As an apparel entrepreneur you work incredibly hard on your collection. When it’s finally done, when you have your great looking sales man samples in your hand, you should be extremely proud of you accomplishment. Congratulations, you have reached half way. Wait, what?
Yup, by half way we mean: you still have the selling to do and to get the end consumer to want to buy your products. No orders, no income. And without sales, there is no business!
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Here are some points to work on, and to make sure you have ticked off, before contacting buyers, for a sales presentation.
1. Make sure you have a rock solid concept that stands out. Have a clear presentation for your brand to make the buyers understand why your brand is different from the ones on the market.
2. Know your target customer. When you know who your end consumer is, where he/she shops and what other brands he/she is wearing, it’s easier to define a list of shops to represent your brand.
3. Do extensive research on all the retailers you wish to present your apparel brand to. The point of this is to make the buyer understand that you know their product offer and customer base and that you know your products will benefit the selection and ensure sales for the store.
4. Prepare before going to the sales presentation meeting. Have all the garments nicely in line, cleaned up and pressed. Have all the line sheets printed out, have neat workbooks with you, have orderforms and price lists printed. Have color and material swatches with you if needed. Put on some of your own apparel where it’s suitable and be prepared. Know what to ask, what to say and in what order. Leave information with the buyer so they can process what you have shown and take a decision. Make it easy for them.
5. Know your stuff! It doesn’t matter if you have all the products and the workbooks etc if you don’t know about your products.
What is the story of your brand?
Why is it so great?
What is the story with your products?
What materials are you using?
Why is the color story so fantastic?
How is the customer supposed to use your product?
Why is your fit so amazing compared to the competition?
What about your quality that makes the product so great?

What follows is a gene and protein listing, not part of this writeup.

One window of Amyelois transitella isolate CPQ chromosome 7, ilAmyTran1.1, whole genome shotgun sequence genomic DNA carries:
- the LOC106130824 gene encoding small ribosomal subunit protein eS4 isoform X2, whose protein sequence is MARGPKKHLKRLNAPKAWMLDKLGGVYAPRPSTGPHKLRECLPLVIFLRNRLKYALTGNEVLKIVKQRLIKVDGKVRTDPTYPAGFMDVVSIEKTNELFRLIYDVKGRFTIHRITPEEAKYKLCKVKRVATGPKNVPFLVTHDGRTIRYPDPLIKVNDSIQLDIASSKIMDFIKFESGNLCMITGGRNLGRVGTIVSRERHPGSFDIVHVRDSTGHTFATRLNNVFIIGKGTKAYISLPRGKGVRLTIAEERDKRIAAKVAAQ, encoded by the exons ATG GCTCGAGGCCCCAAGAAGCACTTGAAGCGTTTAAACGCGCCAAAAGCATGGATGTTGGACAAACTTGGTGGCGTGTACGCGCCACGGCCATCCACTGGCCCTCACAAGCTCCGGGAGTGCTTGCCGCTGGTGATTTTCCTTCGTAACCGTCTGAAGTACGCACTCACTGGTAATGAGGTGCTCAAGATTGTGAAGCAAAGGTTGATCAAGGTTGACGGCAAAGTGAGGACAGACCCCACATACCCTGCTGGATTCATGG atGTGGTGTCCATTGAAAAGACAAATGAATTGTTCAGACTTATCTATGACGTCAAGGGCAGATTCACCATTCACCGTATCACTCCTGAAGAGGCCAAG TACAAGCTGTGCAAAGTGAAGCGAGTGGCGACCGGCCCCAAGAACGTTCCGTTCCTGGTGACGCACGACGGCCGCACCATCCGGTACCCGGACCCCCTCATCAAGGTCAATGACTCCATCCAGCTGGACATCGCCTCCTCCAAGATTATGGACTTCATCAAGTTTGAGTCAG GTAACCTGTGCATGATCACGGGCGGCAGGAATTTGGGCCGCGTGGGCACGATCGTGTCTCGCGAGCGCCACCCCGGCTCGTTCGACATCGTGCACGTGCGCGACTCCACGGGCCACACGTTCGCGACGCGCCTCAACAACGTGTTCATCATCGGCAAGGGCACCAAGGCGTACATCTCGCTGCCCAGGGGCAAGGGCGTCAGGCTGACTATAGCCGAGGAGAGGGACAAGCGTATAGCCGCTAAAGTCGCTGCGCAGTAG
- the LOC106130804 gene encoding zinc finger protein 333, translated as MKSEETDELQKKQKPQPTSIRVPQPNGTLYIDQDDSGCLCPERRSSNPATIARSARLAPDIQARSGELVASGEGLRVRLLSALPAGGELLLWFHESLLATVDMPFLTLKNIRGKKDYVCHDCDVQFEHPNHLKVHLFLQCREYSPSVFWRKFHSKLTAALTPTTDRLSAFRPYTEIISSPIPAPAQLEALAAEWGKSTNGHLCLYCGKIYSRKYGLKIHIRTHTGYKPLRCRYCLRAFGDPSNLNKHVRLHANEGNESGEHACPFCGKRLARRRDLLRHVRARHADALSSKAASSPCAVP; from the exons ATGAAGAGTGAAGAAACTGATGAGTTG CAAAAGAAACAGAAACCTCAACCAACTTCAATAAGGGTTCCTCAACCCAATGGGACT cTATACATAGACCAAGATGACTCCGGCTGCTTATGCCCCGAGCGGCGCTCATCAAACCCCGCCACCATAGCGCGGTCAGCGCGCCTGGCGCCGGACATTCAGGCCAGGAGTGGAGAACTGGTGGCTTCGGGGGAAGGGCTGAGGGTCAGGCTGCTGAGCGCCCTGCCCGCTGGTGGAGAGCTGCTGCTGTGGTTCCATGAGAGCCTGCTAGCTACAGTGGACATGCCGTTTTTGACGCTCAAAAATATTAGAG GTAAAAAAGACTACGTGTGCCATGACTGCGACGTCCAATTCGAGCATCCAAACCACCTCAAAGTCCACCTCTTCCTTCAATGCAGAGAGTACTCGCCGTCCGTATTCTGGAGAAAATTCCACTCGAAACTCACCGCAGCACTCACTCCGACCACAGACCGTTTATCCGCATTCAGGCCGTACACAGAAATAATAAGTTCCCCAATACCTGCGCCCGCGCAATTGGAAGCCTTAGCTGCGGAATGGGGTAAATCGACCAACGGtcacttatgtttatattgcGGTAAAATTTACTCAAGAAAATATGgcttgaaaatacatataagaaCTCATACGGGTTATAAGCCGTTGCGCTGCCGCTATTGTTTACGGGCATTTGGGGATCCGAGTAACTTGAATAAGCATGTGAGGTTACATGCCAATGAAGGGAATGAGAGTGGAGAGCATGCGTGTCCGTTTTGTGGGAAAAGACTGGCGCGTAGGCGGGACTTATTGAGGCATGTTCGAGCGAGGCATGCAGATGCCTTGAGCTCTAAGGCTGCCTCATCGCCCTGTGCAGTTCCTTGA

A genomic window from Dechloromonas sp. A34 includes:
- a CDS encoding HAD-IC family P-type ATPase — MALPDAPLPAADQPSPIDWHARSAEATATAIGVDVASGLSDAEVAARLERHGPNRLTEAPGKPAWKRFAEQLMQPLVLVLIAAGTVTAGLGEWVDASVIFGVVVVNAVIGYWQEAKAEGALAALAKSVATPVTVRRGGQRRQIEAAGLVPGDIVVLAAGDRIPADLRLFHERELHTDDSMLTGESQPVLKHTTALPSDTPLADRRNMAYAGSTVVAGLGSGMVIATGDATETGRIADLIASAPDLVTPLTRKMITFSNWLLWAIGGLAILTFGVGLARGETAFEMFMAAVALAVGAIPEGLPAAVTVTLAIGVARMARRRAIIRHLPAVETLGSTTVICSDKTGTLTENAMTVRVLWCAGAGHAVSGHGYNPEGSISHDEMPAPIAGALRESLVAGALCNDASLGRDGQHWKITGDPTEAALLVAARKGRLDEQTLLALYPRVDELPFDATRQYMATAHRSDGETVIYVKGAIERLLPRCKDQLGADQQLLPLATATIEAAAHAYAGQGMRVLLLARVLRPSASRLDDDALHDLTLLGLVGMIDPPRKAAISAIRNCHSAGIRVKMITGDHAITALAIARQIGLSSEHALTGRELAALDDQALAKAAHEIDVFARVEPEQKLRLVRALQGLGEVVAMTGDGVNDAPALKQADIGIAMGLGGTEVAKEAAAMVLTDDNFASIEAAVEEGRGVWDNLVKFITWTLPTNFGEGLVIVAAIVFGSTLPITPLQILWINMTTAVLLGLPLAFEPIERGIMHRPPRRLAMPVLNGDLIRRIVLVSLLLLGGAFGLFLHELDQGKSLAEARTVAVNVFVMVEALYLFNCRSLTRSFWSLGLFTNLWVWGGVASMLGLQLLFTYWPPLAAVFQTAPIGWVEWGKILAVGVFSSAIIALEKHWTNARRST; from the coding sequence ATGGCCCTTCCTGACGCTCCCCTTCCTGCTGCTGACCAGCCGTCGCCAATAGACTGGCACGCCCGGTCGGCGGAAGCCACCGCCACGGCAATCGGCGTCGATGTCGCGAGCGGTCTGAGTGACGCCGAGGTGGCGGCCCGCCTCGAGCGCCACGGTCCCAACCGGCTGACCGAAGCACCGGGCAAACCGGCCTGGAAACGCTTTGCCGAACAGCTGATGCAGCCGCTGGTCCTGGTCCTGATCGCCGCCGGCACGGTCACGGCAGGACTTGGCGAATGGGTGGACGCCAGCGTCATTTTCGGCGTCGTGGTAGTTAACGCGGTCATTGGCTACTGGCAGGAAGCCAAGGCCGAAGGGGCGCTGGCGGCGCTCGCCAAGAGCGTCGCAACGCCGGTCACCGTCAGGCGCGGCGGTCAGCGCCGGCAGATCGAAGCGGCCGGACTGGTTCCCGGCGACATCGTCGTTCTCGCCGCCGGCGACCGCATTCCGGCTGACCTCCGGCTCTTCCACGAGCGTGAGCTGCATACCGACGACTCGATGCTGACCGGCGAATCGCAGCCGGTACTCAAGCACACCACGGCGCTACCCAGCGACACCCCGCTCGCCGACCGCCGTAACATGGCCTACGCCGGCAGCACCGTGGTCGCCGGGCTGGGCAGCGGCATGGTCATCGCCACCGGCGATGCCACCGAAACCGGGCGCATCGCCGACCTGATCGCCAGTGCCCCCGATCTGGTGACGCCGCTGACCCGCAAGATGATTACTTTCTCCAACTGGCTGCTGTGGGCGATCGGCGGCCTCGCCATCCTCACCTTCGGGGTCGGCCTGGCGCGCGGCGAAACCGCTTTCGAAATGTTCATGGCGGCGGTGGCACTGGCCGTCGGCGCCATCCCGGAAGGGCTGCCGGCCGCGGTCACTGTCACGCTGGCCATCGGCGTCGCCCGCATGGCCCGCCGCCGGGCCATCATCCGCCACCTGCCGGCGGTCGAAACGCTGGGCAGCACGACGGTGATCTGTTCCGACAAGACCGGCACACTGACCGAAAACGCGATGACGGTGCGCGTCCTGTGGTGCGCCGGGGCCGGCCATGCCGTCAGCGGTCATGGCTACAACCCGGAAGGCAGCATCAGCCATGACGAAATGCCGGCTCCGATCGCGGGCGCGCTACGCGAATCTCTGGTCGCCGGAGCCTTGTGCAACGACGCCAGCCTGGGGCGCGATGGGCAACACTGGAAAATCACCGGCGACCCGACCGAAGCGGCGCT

All of this should be so imprinted in your head that if someone woke you up in the middle of the night you’d make a kick ass pitch!
6. Visit the buyers early in the buying period. This will increase your chances for an order. If you present late, there is a risk the shop already placed all their orders, and they don’t have any money left to buy from you.
7. Ask questions and listen! If you are the one doing all the talking it can be a bit overwhelming and your presentation will come across as “pitchy”. Ask tons of questions about the store, the customers, what are they missing, what are their customers asking for… be genuinely interested and take notes, this info will help you out later on. And, the buyer will feel acknowledged, seen, and heard.
8. Build trust, by showing interest in the store way earlier before you are ready to show your line. Show appreciation for the buyers, the shop’s offer, and the customer base. Be a fan, and when the buyer knows you, trusts you, knows you like the shop, you will be in a completely different position when you are ready to do your sales presentation. The trust is there and the buyer will gladly look at your presentation.
9. Sell to the right store. Make sure you do your research and you want to sell your products to the right store. For example, if your brand is high end, don’t try and sell it to an entry price store. Don’t waste your time and effort. Where is your target customer shopping? That’s where you want to place your products.
10. Build a buzz around your brand and its product. Have “proof” of the hype and proudly mention this to the buyers. People want what other people want. Name drop other great stores that are carrying your brand.
11. Talk and present to the decision maker. There is no point in showing your brand to someone that can’t take any decisions. You will lose your time. Meet the buyer that is going to potentially place the order.
12. Be professional. Call, send information, visit them, do your great presentation, build the trust and all that thing, but make sure you never go over the line to enter the PUSHY area. No one likes to feel forced. No one likes obnoxious sales people. A sales person/buyer relationship is like all relationships, it should be 50/50. Both of you should want it as bad as the other.
13. Follow up. Buyers are busy people. Just because they didn’t get back to you doesn’t mean it’s a NO. Respectfully follow up and see if they lack information, if there is more you can do to help in the decision process etc. Half of the sales lay in the follow-up.
14. Ask for the order. This is business. Give deadlines and time brackets for when the order should be placed, follow up and ask for the order. Sometimes if you don’t ask, you will never know.
Even though you have done everything in your power, and have played your cards right , there is still a chance that the buyers won’t place an order. The most important is to walk out of the meeting with as many questions asked/answered as possible, so you know what to improve until the next time or before meeting another buyer.
See this period as a learning opportunity, to learn as much as possible about the customers, end consumers and about your brand. What is popular, what is not, what do they want more of?
Selling is hard work, but especially fun and rewarding when it’s your own products. Review the 14 ways in the list above, before entering the sales period, and yo will increase your changes for more placed orders.